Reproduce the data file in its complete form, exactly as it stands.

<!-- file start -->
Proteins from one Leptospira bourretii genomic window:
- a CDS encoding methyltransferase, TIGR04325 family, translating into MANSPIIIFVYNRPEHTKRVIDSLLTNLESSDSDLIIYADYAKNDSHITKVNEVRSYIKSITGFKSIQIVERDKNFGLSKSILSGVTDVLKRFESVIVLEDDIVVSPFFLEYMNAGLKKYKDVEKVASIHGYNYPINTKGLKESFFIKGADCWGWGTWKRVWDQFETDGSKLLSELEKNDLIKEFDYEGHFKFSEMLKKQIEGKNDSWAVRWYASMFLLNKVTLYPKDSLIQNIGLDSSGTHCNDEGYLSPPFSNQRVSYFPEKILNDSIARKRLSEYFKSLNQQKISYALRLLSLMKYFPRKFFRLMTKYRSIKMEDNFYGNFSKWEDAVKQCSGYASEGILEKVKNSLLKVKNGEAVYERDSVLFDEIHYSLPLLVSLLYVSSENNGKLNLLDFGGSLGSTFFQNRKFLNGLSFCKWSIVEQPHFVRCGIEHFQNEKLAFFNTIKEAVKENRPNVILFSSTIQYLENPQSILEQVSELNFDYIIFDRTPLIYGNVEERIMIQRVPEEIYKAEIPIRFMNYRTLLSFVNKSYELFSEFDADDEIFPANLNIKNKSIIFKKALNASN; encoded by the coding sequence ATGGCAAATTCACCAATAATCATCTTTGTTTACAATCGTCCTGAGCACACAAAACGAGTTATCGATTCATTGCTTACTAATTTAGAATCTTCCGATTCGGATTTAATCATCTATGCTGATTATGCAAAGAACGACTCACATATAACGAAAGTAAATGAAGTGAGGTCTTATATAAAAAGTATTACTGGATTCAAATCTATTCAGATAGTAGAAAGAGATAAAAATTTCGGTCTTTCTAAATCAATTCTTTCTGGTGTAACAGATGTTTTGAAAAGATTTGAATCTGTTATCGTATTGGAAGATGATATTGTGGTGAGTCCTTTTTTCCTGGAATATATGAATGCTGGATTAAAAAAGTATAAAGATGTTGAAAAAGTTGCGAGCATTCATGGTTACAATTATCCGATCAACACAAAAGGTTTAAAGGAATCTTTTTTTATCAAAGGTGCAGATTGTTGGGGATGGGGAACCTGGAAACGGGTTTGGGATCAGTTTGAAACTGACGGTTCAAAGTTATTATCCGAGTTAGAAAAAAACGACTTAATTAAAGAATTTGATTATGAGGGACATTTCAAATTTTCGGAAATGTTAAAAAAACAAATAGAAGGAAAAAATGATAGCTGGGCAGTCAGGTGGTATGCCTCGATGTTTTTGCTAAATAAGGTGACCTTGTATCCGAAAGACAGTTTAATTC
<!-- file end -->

Proteins from one Leptospira bourretii genomic window:
- a CDS encoding methyltransferase, TIGR04325 family, translating into MANSPIIIFVYNRPEHTKRVIDSLLTNLESSDSDLIIYADYAKNDSHITKVNEVRSYIKSITGFKSIQIVERDKNFGLSKSILSGVTDVLKRFESVIVLEDDIVVSPFFLEYMNAGLKKYKDVEKVASIHGYNYPINTKGLKESFFIKGADCWGWGTWKRVWDQFETDGSKLLSELEKNDLIKEFDYEGHFKFSEMLKKQIEGKNDSWAVRWYASMFLLNKVTLYPKDSLIQNIGLDSSGTHCNDEGYLSPPFSNQRVSYFPEKILNDSIARKRLSEYFKSLNQQKISYALRLLSLMKYFPRKFFRLMTKYRSIKMEDNFYGNFSKWEDAVKQCSGYASEGILEKVKNSLLKVKNGEAVYERDSVLFDEIHYSLPLLVSLLYVSSENNGKLNLLDFGGSLGSTFFQNRKFLNGLSFCKWSIVEQPHFVRCGIEHFQNEKLAFFNTIKEAVKENRPNVILFSSTIQYLENPQSILEQVSELNFDYIIFDRTPLIYGNVEERIMIQRVPEEIYKAEIPIRFMNYRTLLSFVNKSYELFSEFDADDEIFPANLNIKNKSIIFKKALNASN; encoded by the coding sequence ATGGCAAATTCACCAATAATCATCTTTGTTTACAATCGTCCTGAGCACACAAAACGAGTTATCGATTCATTGCTTACTAATTTAGAATCTTCCGATTCGGATTTAATCATCTATGCTGATTATGCAAAGAACGACTCACATATAACGAAAGTAAATGAAGTGAGGTCTTATATAAAAAGTATTACTGGATTCAAATCTATTCAGATAGTAGAAAGAGATAAAAATTTCGGTCTTTCTAAATCAATTCTTTCTGGTGTAACAGATGTTTTGAAAAGATTTGAATCTGTTATCGTATTGGAAGATGATATTGTGGTGAGTCCTTTTTTCCTGGAATATATGAATGCTGGATTAAAAAAGTATAAAGATGTTGAAAAAGTTGCGAGCATTCATGGTTACAATTATCCGATCAACACAAAAGGTTTAAAGGAATCTTTTTTTATCAAAGGTGCAGATTGTTGGGGATGGGGAACCTGGAAACGGGTTTGGGATCAGTTTGAAACTGACGGTTCAAAGTTATTATCCGAGTTAGAAAAAAACGACTTAATTAAAGAATTTGATTATGAGGGACATTTCAAATTTTCGGAAATGTTAAAAAAACAAATAGAAGGAAAAAATGATAGCTGGGCAGTCAGGTGGTATGCCTCGATGTTTTTGCTAAATAAGGTGACCTTGTATCCGAAAGACAGTTTAATTC